The New Brunswick government has introduced legislative amendments that they say will ensure the sustainability of WorkSafeNB.
The amendments will address the 28 recommendations from the Report of the Task Force on WorkSafeNB, which sought to address the skyrocketing compensation rates in the province.
The 2019 assessment rate was the third increase in a row, with the average rate being $2.92 per $100 of payroll, up from $1.70 in 2018.
That would have put New Brunswick at the highest compensation premiums in Canada.
“Our government recognizes the need to make changes that will allow for the long-term sustainability of our worker’s compensation system,” said Trevor Holder, minister of post-secondary education, training and labour.
“We fully support the recommendations of the task force and are taking swift action to implement them.”
Holder said amendments are being made to the Workplace Health, Safety and Compensation Commission and Workers’ Compensation Appeals Tribunal Act, the Workers’ Compensation Act and the Firefighters’ Compensation Act in order to implement the changes.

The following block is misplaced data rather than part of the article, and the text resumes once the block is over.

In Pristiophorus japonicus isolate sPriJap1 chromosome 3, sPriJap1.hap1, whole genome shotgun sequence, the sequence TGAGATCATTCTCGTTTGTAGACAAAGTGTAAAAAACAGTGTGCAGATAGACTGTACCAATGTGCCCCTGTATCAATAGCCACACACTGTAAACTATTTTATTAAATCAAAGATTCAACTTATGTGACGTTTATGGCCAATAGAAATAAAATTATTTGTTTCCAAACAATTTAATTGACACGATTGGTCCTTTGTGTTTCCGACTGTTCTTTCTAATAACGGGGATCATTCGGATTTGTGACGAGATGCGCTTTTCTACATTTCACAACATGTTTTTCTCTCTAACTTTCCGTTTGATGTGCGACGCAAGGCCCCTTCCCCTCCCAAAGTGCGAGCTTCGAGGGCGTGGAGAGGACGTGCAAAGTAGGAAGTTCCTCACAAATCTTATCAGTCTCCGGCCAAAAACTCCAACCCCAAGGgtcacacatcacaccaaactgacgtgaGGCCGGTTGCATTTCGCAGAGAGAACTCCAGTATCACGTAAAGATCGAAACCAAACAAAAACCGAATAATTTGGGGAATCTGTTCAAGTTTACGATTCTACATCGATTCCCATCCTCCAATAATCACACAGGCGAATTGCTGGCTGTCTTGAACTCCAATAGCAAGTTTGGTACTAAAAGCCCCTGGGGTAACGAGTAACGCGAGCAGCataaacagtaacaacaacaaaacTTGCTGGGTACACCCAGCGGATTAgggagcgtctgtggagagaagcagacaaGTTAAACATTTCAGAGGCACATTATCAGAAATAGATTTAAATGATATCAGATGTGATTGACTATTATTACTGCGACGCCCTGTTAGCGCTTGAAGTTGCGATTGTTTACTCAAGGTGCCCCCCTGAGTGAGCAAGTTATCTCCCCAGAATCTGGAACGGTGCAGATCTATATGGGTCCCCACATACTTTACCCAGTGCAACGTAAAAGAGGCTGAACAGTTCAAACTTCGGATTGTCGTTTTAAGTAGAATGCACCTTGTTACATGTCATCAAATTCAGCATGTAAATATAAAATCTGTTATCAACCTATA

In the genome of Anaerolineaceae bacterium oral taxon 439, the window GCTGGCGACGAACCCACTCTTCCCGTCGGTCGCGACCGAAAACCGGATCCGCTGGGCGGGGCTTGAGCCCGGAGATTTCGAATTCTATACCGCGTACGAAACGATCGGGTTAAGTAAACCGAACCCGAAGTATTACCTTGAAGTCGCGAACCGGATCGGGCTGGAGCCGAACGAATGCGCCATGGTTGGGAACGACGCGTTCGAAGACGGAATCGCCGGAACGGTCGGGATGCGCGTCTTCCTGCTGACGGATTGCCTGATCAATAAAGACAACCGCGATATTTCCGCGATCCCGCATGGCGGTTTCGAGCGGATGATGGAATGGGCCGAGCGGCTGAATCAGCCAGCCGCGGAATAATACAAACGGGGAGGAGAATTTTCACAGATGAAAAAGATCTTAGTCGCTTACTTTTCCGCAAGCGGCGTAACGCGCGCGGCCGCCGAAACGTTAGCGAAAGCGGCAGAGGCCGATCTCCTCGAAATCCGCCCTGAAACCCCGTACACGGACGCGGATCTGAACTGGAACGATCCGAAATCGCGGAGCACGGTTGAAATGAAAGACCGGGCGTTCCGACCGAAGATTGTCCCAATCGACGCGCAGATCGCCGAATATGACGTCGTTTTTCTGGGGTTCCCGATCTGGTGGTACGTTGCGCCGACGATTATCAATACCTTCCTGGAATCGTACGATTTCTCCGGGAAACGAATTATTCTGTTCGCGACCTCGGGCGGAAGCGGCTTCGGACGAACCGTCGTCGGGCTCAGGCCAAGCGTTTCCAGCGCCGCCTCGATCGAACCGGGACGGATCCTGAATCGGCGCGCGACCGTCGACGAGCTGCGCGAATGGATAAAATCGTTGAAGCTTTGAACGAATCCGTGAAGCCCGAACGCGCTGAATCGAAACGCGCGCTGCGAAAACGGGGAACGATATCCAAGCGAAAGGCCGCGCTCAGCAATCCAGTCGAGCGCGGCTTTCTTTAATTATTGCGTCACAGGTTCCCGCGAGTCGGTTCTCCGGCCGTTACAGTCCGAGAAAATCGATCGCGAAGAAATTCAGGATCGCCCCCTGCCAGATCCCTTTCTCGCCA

The government says they’re focused on restoring policy deference to WorkSafeNB’s board of directors, clearly establishing that the intent of the workers’ compensation system is to compensate for only work-related injuries and eliminating the unpaid three-day waiting period for injured workers.
“Eliminating the unpaid wait period will provide wage loss benefits to all workers from the day following an accident, which will have a direct impact on the most vulnerable injured workers,” said Holder.
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Haley Flaro, acting chairperson of WorkSafeNB, welcomed the announcement in a press release.
“Workers’ compensation has always been about maintaining the balance between the needs of both workers and employers and this bill is a win-win for both groups,” Flaro said.